Theoretical study offers a new understanding of the neural basis of expectation (1 Apr 2019)
It is known that sensory stimuli – especially powerful ones like taste – are affected by expectation, which is a trigger to improving stimuli detection, distinction and reaction. Yet, scientists know little about how expectation shapes the cortical processes of sensory information. Now Luca Mazzucato, Giancarlo La Camera and Alfredo Fontanini have developed a theoretical model of how the primary gustatory cortex can mediate the expectation of receiving a taste. In a paper published in Nature Neuroscience, the researchers demonstrate that expectation is mediated by an acceleration of the neural activity generated by certain populations of neurons. In the gustatory cortex and other areas of the brain, neural acivity unfolds as a sequence of metastable states (see figure below). Some states convey information on specific stimuli and therefore the authors have dubbed them 'coding states'. When the neural activity lands (albeit transiently) on a coding state, processing of the corresponding stimulus is faster. The model explains also how the faster onset of coding states is due to the anticipatory cue used in experiment to signal the forthcoming delivery of a taste. Although the empirical demonstration of the principle was performed in the gustatory cortex, the model may go beyond taste processing as it posits, as a general theory, that expectations can be mediated by a change in the dynamics of cortical circuits.
This color-coded raster plot reveals spiking activity of nine neurons in the gustatory cortex. Every time a color changes, it means that one or more neurons have become more or less active, which indicate a change in neural states. Accoding to a new model, t hese states and their duration are altered by expectation.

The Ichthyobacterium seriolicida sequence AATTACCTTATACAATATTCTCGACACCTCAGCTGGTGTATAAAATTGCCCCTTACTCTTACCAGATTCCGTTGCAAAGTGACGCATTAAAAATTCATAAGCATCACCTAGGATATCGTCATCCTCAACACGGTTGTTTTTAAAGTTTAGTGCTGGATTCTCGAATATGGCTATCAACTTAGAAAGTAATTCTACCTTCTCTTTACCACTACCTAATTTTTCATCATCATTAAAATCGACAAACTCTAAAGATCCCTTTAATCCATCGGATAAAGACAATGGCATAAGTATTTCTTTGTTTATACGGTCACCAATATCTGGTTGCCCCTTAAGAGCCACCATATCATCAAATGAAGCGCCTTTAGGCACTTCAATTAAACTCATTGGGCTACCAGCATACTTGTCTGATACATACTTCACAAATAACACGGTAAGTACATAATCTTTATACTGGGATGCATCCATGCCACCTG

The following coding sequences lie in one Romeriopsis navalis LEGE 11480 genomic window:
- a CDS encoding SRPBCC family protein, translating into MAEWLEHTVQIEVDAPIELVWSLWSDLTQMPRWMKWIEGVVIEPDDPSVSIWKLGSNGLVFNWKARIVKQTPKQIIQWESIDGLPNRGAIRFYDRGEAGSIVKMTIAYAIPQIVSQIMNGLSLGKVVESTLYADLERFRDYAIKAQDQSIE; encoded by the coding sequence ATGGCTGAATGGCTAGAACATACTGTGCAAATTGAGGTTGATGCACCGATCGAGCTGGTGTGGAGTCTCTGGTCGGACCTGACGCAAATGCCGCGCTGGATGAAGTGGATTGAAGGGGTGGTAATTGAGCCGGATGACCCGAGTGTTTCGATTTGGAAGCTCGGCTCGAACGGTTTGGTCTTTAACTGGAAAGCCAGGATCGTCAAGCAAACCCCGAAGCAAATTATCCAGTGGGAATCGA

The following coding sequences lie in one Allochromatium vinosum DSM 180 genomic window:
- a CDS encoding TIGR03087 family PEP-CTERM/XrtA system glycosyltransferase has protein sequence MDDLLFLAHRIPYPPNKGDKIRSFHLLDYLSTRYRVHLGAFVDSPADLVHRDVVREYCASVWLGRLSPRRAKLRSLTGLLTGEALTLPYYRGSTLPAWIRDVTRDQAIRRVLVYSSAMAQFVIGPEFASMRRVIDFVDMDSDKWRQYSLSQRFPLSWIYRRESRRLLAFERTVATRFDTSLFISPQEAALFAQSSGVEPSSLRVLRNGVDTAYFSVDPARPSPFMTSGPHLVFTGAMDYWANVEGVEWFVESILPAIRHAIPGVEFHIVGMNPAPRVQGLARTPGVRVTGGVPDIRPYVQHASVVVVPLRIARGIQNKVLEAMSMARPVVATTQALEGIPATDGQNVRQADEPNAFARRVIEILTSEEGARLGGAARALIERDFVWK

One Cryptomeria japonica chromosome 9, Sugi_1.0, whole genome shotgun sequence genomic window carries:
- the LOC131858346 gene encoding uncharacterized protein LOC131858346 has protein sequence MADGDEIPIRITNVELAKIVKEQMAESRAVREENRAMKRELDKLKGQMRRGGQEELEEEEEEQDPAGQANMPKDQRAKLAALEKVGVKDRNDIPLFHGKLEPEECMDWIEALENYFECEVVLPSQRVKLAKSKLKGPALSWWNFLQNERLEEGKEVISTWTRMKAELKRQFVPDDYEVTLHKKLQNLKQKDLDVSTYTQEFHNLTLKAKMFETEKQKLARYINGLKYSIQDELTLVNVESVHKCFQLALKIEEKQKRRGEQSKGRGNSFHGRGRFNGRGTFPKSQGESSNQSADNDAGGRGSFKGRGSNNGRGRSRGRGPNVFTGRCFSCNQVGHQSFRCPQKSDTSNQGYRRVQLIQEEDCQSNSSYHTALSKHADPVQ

Disease-associated mutations offer new clues to protein function (14 Sept 2018)
NMDA receptors are transmembrane proteins that help regulate our memories and behavior. Random changes in the genes encoding NMDA receptor subunits, yielding de novo missense mutations, are associated with epilepsy, autism spectrum disorder, intellectual disability, and schizophrenia. The most prevalent site at which missense mutations occur in NMDA receptors is at a conserved glycine in the transmembrane region forming the ion channel. In a recent paper published in Nature Communications, Lonnie Wollmuth's group has shown that this glycine works in an unanticipated way: it acts as a pivot point or hinge which allows for expansion of the inner part of the ion channel enhancing NMDA receptor signaling. Disease-associated mutations prevent this movement and, hence, normal NMDA receptor signaling. These insights suggest new strategies for targeting NMDA receptors in the treatment of neurological disorders.
Expansion of the inner pore permitted mainly by the GluN1 M4 conserved glycine facilitates NMDA receptor gating and Ca2+ permeation.
Measures of traumatic stress exposure based on changes in gene regulatory function (23 Aug 2018)
Surprisingly, given the well established deleterious effects of traumatic stress exposure, there is no simple, or even complex, way to objectively measure the level of traumatic stress to which an individual has been exposed. A molecular diagnostic tool that could robustly measure levels of traumatic stress exposure would be of considerable value in assessing the risk of developing post-traumatic stress disorder or stress-induced depression after exposure to stressful events. In a recent paper published in Translational Psychiatry, Drs. McKinnon and Rosati's group has shown that the gene regulatory network encodes sufficient information to reliably distinguish unstressed individuals from those who have been exposed to traumatic stress. These results suggest that it is possible to create diagnostic measures of stress exposure using molecular markers from the gene regulatory network.